appears as "Jim," a title which he considers more
appropriate to his present domesticated condition.
Our only reason for using these names is that as they
happen to belong to their reputed owners, it saves us
the trouble of inventing others.

Cardie is long, dark, and good-looking : he lives
absolutely alone in a log-cabin 1 0,000 feet above sea-
level in the Rocky Mountains, accompanied only by a
silver (?) mine rejoicing in the appropriate title of the
" Micawber." As the silver has not yet " turned up,"
he was easily persuaded to make one of the party.
Jim and the Skipper are, we hope, sufficiently well-
known already.


Our object in exploring this little known country
was to test its capabilities as a home for some of the
public-school and university young men who, in this
overcrowded old England of ours, every year find
themselves more dc trop. What are they and their
wives, the English country girls, to do ? The Girton
and Newnham young ladies are of course a sufficiency
unto themselves (and even more than that to most
other people), but what of the not unimportant majo-
rity ? They cannot dig — that handicraft having under
the new Slade Professor been eliminated, we believe,
from the academic course, — their soul is distinctly
unfettered to an office stool ; the Arts, the Profes-


sions, and the Services are all " Full inside," while in
that indefinite article the Stage the " Free List is
Entirely Suspended," and even on the Turf the supply
of welshers always seems in excess of the demand.
Emigration is the one hope left, and from all the
information we could obtain in England, the region
selected seemed likely to provide the necessary attrac-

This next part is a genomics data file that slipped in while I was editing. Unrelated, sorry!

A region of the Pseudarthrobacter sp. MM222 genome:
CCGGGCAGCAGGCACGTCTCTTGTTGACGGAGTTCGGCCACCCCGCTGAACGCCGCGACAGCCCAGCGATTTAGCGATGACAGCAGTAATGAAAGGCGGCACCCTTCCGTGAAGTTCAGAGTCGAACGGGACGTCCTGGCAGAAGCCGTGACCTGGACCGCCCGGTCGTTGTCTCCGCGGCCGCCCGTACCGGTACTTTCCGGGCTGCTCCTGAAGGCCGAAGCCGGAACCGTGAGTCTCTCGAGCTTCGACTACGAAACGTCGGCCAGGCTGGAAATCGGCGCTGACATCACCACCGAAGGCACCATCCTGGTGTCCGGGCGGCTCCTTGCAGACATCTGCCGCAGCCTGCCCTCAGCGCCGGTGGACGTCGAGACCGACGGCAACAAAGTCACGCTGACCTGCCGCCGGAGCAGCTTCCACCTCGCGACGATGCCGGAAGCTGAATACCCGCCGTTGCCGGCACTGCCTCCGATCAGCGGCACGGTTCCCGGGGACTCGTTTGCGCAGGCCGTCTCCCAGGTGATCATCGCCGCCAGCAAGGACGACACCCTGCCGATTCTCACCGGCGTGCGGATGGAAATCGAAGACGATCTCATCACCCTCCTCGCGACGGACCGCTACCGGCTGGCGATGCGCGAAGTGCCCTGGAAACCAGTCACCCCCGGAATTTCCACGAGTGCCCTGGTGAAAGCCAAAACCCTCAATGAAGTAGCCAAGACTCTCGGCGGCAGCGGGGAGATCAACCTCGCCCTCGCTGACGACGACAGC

tions for this class of colonists.


A glance at the map will reveal a curious fact in
the physical geography of our only Pacific province.
Almost the whole of the south-eastern portion is
occupied by three parallel ranges of high mountains —
the Rockies on the east, further west the Selkirks,
and still further the Gold Range. It is only in the
valleys, which in some parts attain to the dignity of
plains between these ranges, that any room can be
found for a man to live and plant domestic animals
and vegetables, without being in danger of falling off
a ledge or slipping into a mountain torrent.

Close to the intersection of lat. 50° and long. 11 6°
is the Upper Columbia Lake, the head waters of the
mighty river of that name, which flows out of the lake
in a northerly direction. It will be seen that another
river, the Kootenay, which rises in the Rockies north
of this point, almost runs into the same lake, the
strip of land which separates them being in fact little
more than a mile in width. Having avoided that
premature termination to his career, the Kootenay
continues his southerly course across the border into
Montana and Idaho. There, apparently not thinking


so much of Republican institutions as those who
have not tried them are apt to do, he takes a sudden
turn northwards, and again becomes a British river
shortly before flowing in placid grandeur into the
great Kootenay Lake. In the meantime the Columbia,
repenting of the precipitate behaviour which led her
to turn her back on the Kootenay in the giddy days
of her youth, has about lat. 52° made an equally
sudden turn to the south, and arrived so close to
the Kootenay that it is an easy matter for the latter
to simply rush into the arms of his long-lost love ;
after which they no doubt live happily ever after-
wards. The result of this coquettish separation and
subsequent reunion is that the land on which the
Selkirks stand would be an island but for the narrow
isthmus close to the Columbia Lake already spoken
of. The guiding principle of our wanderings was
the exploration of as much of this river-girt region
as could be accomplished during the autumn months.


The reader is now in possession of all the know-